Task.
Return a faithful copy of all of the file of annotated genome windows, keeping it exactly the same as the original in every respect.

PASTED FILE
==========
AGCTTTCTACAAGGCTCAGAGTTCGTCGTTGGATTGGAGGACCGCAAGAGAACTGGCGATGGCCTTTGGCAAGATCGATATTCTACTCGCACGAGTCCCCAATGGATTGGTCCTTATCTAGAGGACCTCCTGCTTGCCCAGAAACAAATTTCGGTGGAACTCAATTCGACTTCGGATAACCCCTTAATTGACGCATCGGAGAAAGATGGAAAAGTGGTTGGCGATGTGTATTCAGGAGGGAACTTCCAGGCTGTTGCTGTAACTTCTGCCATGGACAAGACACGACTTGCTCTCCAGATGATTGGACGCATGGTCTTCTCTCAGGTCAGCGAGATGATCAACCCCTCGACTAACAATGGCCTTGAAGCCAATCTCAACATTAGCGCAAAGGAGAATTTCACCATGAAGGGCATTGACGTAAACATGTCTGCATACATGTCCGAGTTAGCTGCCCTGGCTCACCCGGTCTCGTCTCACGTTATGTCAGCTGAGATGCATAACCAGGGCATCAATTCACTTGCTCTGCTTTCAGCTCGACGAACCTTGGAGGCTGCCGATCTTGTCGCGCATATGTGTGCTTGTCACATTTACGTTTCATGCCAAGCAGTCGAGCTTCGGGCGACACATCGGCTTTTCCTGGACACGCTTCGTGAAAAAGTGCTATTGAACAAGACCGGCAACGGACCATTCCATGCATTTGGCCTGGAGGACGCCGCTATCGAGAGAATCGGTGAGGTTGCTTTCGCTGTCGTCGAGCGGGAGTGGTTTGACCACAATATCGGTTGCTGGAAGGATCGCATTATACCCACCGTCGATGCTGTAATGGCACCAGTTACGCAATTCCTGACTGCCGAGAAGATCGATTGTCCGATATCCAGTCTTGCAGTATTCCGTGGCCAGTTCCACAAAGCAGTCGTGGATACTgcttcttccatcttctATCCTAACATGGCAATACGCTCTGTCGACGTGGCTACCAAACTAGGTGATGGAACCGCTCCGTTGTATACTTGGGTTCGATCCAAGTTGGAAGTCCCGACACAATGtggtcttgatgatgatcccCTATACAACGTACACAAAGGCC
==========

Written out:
AGCTTTCTACAAGGCTCAGAGTTCGTCGTTGGATTGGAGGACCGCAAGAGAACTGGCGATGGCCTTTGGCAAGATCGATATTCTACTCGCACGAGTCCCCAATGGATTGGTCCTTATCTAGAGGACCTCCTGCTTGCCCAGAAACAAATTTCGGTGGAACTCAATTCGACTTCGGATAACCCCTTAATTGACGCATCGGAGAAAGATGGAAAAGTGGTTGGCGATGTGTATTCAGGAGGGAACTTCCAGGCTGTTGCTGTAACTTCTGCCATGGACAAGACACGACTTGCTCTCCAGATGATTGGACGCATGGTCTTCTCTCAGGTCAGCGAGATGATCAACCCCTCGACTAACAATGGCCTTGAAGCCAATCTCAACATTAGCGCAAAGGAGAATTTCACCATGAAGGGCATTGACGTAAACATGTCTGCATACATGTCCGAGTTAGCTGCCCTGGCTCACCCGGTCTCGTCTCACGTTATGTCAGCTGAGATGCATAACCAGGGCATCAATTCACTTGCTCTGCTTTCAGCTCGACGAACCTTGGAGGCTGCCGATCTTGTCGCGCATATGTGTGCTTGTCACATTTACGTTTCATGCCAAGCAGTCGAGCTTCGGGCGACACATCGGCTTTTCCTGGACACGCTTCGTGAAAAAGTGCTATTGAACAAGACCGGCAACGGACCATTCCATGCATTTGGCCTGGAGGACGCCGCTATCGAGAGAATCGGTGAGGTTGCTTTCGCTGTCGTCGAGCGGGAGTGGTTTGACCACAATATCGGTTGCTGGAAGGATCGCATTATACCCACCGTCGATGCTGTAATGGCACCAGTTACGCAATTCCTGACTGCCGAGAAGATCGATTGTCCGATATCCAGTCTTGCAGTATTCCGTGGCCAGTTCCACAAAGCAGTCGTGGATACTgcttcttccatcttctATCCTAACATGGCAATACGCTCTGTCGACGTGGCTACCAAACTAGGTGATGGAACCGCTCCGTTGTATACTTGGGTTCGATCCAAGTTGGAAGTCCCGACACAATGtggtcttgatgatgatcccCTATACAACGTACACAAAGGCC